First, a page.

As such, it is incumbent upon hospitalists and hospitalist group leaders to promote healthy work environments. In most cases, this doesn’t mean making changes to reinvigorate a burned-out employee (although this may be necessary). Rather, it involves targeting the larger organizational structure to mitigate the factors that promote burnout in the first place.
A successful group must provide individuals control over its work environment to help offset the hefty demands the job levies on hospitalists. Individual hospitalists should have a voice in the group’s decision-making and scheduling process. This encourages ownership in the group’s future; ownership is inversely associated with burnout. Further, attempts should be made to reduce the unpredictability of the job as much as possible. This should include setting and maintaining clear expectations, having back-up systems to deal with unexpected spikes in volume or an ill colleague, and placing hard caps on the number of encounters per day. Finally, a group should strive to provide hospitalists with flexible scheduling so that, when necessary, they can care for a child or a sick relative, limit the number of consecutive shifts worked and ensure adequate time away from work.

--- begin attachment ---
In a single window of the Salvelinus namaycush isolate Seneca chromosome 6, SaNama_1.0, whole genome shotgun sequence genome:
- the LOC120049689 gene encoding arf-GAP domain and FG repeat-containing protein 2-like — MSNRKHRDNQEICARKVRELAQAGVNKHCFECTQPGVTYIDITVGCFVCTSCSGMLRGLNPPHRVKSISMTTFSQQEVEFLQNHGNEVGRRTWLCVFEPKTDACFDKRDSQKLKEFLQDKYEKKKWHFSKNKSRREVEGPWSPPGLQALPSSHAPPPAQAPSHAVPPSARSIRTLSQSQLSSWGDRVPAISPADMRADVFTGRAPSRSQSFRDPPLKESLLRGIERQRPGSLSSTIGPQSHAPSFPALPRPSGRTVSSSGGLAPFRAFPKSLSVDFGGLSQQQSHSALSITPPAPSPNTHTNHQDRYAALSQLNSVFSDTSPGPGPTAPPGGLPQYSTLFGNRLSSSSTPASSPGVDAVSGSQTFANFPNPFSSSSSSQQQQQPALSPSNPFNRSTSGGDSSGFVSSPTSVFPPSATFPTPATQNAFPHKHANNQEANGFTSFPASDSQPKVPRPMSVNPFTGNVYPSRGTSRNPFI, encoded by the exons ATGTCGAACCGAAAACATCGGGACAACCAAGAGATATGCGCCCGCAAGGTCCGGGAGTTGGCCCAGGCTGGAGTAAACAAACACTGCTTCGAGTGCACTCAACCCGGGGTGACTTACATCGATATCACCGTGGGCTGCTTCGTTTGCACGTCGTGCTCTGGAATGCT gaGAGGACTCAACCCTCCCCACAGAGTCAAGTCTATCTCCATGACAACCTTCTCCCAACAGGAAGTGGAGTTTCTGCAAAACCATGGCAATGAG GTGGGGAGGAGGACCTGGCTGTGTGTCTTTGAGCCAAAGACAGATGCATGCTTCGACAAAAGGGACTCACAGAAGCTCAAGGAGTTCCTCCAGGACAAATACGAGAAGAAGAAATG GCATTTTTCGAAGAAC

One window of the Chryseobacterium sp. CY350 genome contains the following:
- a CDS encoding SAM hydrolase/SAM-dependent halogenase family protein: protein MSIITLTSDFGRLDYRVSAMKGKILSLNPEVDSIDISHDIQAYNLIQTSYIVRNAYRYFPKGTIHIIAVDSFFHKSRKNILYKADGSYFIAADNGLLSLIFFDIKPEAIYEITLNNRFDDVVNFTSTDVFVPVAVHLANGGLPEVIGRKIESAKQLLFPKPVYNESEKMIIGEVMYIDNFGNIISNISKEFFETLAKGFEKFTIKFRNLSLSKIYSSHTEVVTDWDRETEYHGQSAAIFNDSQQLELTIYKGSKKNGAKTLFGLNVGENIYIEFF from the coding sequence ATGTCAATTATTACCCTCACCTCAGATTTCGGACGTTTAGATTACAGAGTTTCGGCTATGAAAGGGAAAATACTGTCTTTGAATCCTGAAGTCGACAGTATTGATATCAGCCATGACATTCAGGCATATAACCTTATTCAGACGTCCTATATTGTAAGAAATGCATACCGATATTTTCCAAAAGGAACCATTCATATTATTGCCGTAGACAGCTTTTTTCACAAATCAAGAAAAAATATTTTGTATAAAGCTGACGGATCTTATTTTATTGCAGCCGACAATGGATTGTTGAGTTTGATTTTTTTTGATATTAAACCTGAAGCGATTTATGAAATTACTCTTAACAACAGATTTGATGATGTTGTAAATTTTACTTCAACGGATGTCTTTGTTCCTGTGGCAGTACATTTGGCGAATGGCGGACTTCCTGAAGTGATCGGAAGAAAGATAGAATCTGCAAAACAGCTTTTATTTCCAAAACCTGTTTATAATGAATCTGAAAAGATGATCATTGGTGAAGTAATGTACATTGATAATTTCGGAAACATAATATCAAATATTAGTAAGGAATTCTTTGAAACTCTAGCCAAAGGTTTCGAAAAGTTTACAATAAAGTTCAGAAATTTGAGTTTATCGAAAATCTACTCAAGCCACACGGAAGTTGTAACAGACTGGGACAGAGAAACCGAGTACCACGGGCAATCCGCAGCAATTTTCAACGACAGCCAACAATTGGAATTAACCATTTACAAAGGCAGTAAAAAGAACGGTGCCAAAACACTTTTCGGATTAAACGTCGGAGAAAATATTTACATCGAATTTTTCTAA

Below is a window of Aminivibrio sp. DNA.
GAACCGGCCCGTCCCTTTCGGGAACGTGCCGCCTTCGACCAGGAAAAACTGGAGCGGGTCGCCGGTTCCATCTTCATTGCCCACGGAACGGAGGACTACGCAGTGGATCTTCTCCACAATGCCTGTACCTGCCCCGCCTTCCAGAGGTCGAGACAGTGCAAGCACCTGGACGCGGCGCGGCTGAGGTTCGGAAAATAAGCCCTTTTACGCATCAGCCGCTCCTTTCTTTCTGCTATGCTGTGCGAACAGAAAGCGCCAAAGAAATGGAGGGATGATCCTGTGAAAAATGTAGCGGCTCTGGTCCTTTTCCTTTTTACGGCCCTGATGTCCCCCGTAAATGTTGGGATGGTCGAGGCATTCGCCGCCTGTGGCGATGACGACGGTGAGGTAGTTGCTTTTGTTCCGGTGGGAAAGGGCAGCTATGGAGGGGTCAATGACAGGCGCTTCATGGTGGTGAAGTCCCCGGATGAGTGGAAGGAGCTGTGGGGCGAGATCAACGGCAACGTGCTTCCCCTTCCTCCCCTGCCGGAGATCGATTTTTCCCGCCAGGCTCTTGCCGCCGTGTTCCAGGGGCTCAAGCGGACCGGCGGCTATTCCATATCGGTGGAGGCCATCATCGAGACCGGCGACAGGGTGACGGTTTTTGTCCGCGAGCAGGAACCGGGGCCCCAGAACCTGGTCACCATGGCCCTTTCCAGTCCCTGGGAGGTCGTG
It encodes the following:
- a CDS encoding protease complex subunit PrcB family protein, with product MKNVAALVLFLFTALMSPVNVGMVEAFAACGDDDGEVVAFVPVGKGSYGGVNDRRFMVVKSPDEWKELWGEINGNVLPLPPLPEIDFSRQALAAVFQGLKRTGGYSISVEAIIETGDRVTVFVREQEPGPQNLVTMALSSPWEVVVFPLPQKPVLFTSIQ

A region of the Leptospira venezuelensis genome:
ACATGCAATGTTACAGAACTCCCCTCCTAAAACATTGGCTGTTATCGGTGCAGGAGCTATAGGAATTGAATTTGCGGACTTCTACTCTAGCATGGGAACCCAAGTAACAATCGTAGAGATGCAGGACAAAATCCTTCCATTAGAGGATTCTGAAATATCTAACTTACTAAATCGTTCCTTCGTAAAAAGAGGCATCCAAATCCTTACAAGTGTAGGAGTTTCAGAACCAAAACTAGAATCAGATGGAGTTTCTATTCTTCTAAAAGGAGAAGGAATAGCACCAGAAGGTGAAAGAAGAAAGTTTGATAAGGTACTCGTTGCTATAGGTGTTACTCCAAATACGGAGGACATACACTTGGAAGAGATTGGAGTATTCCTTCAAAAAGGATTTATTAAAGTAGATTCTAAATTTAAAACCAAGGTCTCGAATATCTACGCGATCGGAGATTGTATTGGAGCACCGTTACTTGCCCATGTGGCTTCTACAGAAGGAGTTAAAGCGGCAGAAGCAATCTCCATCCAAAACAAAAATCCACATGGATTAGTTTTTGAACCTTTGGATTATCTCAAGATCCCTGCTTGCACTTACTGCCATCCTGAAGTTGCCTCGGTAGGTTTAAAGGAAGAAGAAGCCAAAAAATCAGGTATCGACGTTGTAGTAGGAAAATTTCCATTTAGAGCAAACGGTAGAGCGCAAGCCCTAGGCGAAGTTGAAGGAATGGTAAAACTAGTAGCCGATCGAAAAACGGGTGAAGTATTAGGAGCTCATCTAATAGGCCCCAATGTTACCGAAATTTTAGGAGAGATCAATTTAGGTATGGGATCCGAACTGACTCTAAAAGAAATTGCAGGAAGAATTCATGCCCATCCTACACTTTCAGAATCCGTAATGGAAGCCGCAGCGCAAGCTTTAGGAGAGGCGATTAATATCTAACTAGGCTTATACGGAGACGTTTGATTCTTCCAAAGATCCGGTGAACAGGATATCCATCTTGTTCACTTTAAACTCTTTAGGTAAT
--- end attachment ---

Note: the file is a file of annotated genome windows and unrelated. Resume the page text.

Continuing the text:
Which brings us back to balance.
It ultimately falls to each of us to ensure that we remain on kilter. As the summer draws to a close, take a quick biopsy of your level of balance. If you’re a bit out of whack, make an effort to realign. Take some extra time with your kids, spend a night alone with your spouse, go to bed early and read by yourself. Take a left turn. TH
Dr. Glasheen is associate professor of medicine at the University of Colorado, Denver, where he serves as director of the Hospital Medicine Program and the Hospitalist Training Program, and as associate program director of the Internal Medicine Residency Program.
- Gopal R, Glasheen JJ, Miyoshi T, Prochazka AV. Burnout and internal medicine resident work-hour restrictions. Arch Intern Med. 2005;165:2595-2600.
- Shanafelt TD, Bradley KA, Wipf JE, Back AL. Burnout and self-reported patient care in an internal medicine residency program. Arch Intern Med. 2002;136(5):358-67
- Hoff T, Whitcomb WF, Nelson JR. Thriving and surviving in a new medical career: the case of hospitalist physicians. J Health Soc Behav. 2002;43(1):72-91